No one can deny that by such saint worship we have now come to the point where we have actually made utter idols of the Mother of God and the saints, and that because of the service we have rendered and the works we have performed in their honor we have sought comfort more with them than with Christ Himself. Thereby faith in Christ has been destroyed.[11]

As Luther’s thinking was transformed by a Christ centered hermeneutic, it was inevitable that the harsh judge and the silent idols would be replaced by the true God of the gospel. Christ the cruel judge who had to be appeased by “penance, confession, and works of satisfaction, [and] with the intercession of his mother and of all the saints“[12] , was now Christ the “comfort us poor sinners in the most loving and effective manner“[13]. One was no longer saved by “works, monkery, Masses, and saint worship but exclusively through this Christ” [14].

Luther in Context?
In other words, as Luther’s thought progressed, his “Marian devotion” diminished. This hasn’t stopped Rome’s apologists though from sifting his writings to come up with alleged proof that Luther held some sort of lifelong devotion. One Roman apologist claimed that Luther was “..extraordinarily devoted to the Blessed Virgin Mary.” As proof, Luther’s last sermon at Wittenberg was cited and it was pointed out that he “praised” Mary. Yes, the sermon mentions Mary. Luther did not say or imply though that Mary should be honored. Luther’s tone is quite sarcastic, and his main point is that Christ alone should be worshiped. Luther mocks those who would call upon Mary or venerate her. Luther insists that those who seek Christ through Mary do so by the use of “reason,” and “reason is by nature a harmful whore.”

There are a number of these sort of quotes, that when put back in context say something much different than Rome’s apologists say they do. There’s the quote from Luther that states, “The veneration of Mary is inscribed in the very depths of the human heart.” In context though, Luther’s point is that whatever respect Mary was due, the Church of his day had collectively had gone far beyond it.”The veneration of Mary is inscribed in the very depths of the human heart” is not a positive statement, but a negative statement. This sentence placed back in its context is in regard to excessive Marian devotion!

Setting the Record Straight
I certainly would be interested in finding out what Mr. Reed read that drove him to the conclusion that “Luther believed in the devotion to Mary.” Often times when I interact with Roman Catholics on Luther’s Mariology, they point out a number of similarities between Romanist Mariology and Luther’s Mariology. The irony of course is that in other theological areas, Luther is maligned. When it comes to the topic of Mary though, Roman Catholic sentiment towards Luther shifts considerably. Luther becomes the staunch supporter of Mary; a leader that all contemporary Protestants should learn a great lesson in Mariology from. This drastic shift is puzzling- particularly since Luther’s abandoning of the intercession of the saints and his doctrine of justification significantly changes his Marian approach.

Yes, There are some similarities. Luther did believe in Mary’s perpetual virginity. On the other hand, proving Luther held a lifelong belief in the immaculate conception is simply something that cannot be proven from the historical record. Sometimes Roman Catholics will argue Luther never denied the Assumption of Mary (therefore he may have believed it). But when one looks at the context of the quote they use as proof, it becomes obvious they’re not doing good historical research. There’s a bunch of other ridiculous arguments they put forth as proof of Luther’s devotion to Mary. They say that Luther preached on all the Marian feast days. What they don’t tell you is that Luther abandoned the festival of Mary’s Immaculate Conception and her Assumption. Even with the extant sermons available from Luther on these days, the topic more often than not, is not about Mary. Perhaps the silliest of all was when Mark Shea said Luther’s devotion to Mary was proved by Peter Vischer’s sculpture of the Coronation of the Virgin which adorned Luther’s tomb. For more of my exploration of Luther’s Mariology, see my master list.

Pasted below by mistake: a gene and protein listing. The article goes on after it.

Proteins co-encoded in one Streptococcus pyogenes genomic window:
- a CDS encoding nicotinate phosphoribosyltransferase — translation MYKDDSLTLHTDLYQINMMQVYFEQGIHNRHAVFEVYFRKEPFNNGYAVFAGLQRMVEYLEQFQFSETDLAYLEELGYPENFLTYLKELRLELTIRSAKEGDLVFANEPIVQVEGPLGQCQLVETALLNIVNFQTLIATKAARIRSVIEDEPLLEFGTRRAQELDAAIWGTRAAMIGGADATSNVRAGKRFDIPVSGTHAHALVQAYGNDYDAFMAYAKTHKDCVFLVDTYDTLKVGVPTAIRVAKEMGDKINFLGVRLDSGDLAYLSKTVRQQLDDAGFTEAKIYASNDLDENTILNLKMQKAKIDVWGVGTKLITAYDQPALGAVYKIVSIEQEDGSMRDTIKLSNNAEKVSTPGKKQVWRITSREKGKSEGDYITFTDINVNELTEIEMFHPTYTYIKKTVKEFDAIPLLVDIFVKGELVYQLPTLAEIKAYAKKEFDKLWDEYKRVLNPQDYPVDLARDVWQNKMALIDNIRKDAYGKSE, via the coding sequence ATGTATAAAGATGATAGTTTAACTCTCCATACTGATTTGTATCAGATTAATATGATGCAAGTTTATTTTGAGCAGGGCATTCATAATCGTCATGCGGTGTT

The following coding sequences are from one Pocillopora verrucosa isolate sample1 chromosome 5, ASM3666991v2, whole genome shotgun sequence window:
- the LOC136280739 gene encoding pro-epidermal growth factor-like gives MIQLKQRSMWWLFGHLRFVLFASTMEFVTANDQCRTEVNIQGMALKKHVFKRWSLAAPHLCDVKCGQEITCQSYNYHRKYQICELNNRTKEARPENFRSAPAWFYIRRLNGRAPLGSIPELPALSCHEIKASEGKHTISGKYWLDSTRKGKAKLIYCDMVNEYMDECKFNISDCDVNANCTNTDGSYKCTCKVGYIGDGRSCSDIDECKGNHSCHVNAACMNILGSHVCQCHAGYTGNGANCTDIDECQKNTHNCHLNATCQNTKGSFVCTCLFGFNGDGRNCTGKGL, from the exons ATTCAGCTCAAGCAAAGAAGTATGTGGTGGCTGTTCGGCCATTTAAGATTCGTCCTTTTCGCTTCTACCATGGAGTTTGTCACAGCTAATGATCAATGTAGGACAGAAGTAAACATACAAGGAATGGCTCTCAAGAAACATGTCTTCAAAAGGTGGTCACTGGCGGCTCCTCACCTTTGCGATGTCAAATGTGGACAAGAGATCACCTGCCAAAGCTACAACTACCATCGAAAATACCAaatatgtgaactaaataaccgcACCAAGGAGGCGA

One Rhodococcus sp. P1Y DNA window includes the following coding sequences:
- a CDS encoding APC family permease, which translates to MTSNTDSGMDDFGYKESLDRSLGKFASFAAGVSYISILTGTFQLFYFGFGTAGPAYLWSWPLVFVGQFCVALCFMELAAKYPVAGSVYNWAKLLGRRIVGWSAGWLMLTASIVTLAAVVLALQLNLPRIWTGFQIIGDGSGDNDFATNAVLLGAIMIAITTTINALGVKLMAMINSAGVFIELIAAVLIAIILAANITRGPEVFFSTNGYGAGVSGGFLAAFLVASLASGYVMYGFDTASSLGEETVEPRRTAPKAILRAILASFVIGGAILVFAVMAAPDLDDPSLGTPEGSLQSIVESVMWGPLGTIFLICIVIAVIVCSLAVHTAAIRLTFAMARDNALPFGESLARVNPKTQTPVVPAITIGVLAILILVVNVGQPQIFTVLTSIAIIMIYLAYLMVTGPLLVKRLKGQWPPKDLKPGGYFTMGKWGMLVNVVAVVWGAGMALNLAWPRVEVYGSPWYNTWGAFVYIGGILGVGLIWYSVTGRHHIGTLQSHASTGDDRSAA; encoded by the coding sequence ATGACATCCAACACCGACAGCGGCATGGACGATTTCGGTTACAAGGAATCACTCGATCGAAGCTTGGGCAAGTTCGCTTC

The colors of the Roman Catholic picture of Luther’s devotion to Mary become blurry and unfocused when examined in the light of his writings and theology. Once the intercessory role of Mary was abandoned, Luther saw the idol medieval theology had created. The medieval veneration had its sole purpose of appealing to her for daily and ultimate help. Her attributes were worshipped in order to gain her favor. To suggest that Luther held a virtually Roman Mariology is to imply his veneration of Mary and the tradition of worshipping her attributes. It is to say that Luther sought her as a means to her Son. For Luther though, quite the opposite is the case:

Christ is not so much a judge and an angry God but one who bears and carries our sins, a mediator. Away with the papists, who have set Christ before us as a terrible judge and have turned the saints into intercessors! There they have added fuel to the fire. By nature we are already afraid of God. Blessed therefore are those who as uncorrupted young people arrived at this understanding, that they can say: “I only knew Jesus Christ as the bearer of my sins. [15]

1.WA TR 4:305-306
2.Joseph Lortz, The Reformation in Germany, trans. Ronald Walls (London: Darton, Longman, and Todd, 1968), 1:112
3. LW 54:15
4. LW 22:377
5. LW 22:145
6. LW 54:84
7. WA 1:79; cf. Ewald Plass, What Luther Says Vol. III, (Saint Louis: Concordia Publishing House, 1959), 1257
8. LW 42:113
9. WA 10(2): 165; cf. What Luther Says, Vol. III, 1253
10. LW 43:9-10
11. WA 11:415; cf. What Luther Says, Vol. III, 1254
12. LW 40:376
13. LW 40:375
14. LW 24:119
15. LW 17:224